NASA's Hubble Reveals a Missing Mysterious Ingredient to Dark Matter Theories

Hubble's images, combined with spectra from the VLT, helped astronomers produce an accurate, high-fidelity dark-matter map.
Loukia Papadopoulos

Dark matter accounts for approximately 85% of the matter in the Universe. However, dark matter is famously elusive and can not be directly experienced. Instead, its presence is deduced through its gravitational pull on the visible matter in space.


Now, observations of several massive galaxy clusters by NASA's Hubble Space Telescope and the European Southern Observatory's Very Large Telescope (VLT) in Chile have revealed a missing mysterious ingredient to current presiding dark matter theories. Astronomers have discovered that small-scale concentrations of dark matter in clusters produce measurements of how gravity distorts space, also called gravitational lensing effects, that are 10 times stronger than previously expected.

"Galaxy clusters are ideal laboratories to understand if computer simulations of the universe reliably reproduce what we can infer about dark matter and its interplay with the luminous matter," said Massimo Meneghetti of the National Institute for Astrophysics (INAF) Observatory of Astrophysics and Space Science of Bologna in Italy, the study's lead author.

"We have done a lot of careful testing in comparing the simulations and data in this study, and our finding of the mismatch persists," Meneghetti continued. "One possible origin for this discrepancy is that we may be missing some key physics in the simulations."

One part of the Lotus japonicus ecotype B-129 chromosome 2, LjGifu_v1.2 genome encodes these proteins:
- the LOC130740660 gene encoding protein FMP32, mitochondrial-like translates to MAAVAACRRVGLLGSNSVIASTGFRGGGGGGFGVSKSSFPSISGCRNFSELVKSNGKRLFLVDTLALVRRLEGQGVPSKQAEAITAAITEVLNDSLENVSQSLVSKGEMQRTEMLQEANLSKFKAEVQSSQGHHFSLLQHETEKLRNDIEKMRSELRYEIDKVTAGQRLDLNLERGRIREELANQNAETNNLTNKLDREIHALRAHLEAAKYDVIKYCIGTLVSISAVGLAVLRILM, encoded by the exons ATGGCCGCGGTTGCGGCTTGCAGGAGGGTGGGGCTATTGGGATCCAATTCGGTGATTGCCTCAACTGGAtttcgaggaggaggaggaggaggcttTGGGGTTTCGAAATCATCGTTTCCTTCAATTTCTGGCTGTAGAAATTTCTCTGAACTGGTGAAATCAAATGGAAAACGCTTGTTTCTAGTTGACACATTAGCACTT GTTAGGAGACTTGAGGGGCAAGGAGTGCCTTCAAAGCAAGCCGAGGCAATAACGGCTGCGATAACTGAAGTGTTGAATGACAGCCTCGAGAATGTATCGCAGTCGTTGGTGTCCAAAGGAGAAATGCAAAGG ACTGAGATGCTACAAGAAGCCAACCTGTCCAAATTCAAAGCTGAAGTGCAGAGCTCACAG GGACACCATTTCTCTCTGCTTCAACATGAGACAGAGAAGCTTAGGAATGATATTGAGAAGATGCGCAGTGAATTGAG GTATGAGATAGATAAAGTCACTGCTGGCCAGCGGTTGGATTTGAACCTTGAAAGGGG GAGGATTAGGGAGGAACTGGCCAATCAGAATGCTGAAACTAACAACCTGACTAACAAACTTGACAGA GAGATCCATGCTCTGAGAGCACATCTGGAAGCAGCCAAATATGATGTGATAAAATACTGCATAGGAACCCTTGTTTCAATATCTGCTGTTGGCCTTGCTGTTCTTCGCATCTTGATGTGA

"There's a feature of the real universe that we are simply not capturing in our current theoretical models. This could signal a gap in our current understanding of the nature of dark matter and its properties, as these exquisite data have permitted us to probe the detailed distribution of dark matter on the smallest scales," added Priyamvada Natarajan of Yale University in New Haven, Connecticut, one of the senior theorists on the team.

Hubble's images, combined with spectra from the VLT, helped the team produce an accurate, high-fidelity dark-matter map that identified dozens of background galaxies. Better yet, by calculating the lensing distortions, the researchers could figure out the amount and distribution of dark matter. The team's paper is published in the journal Science.

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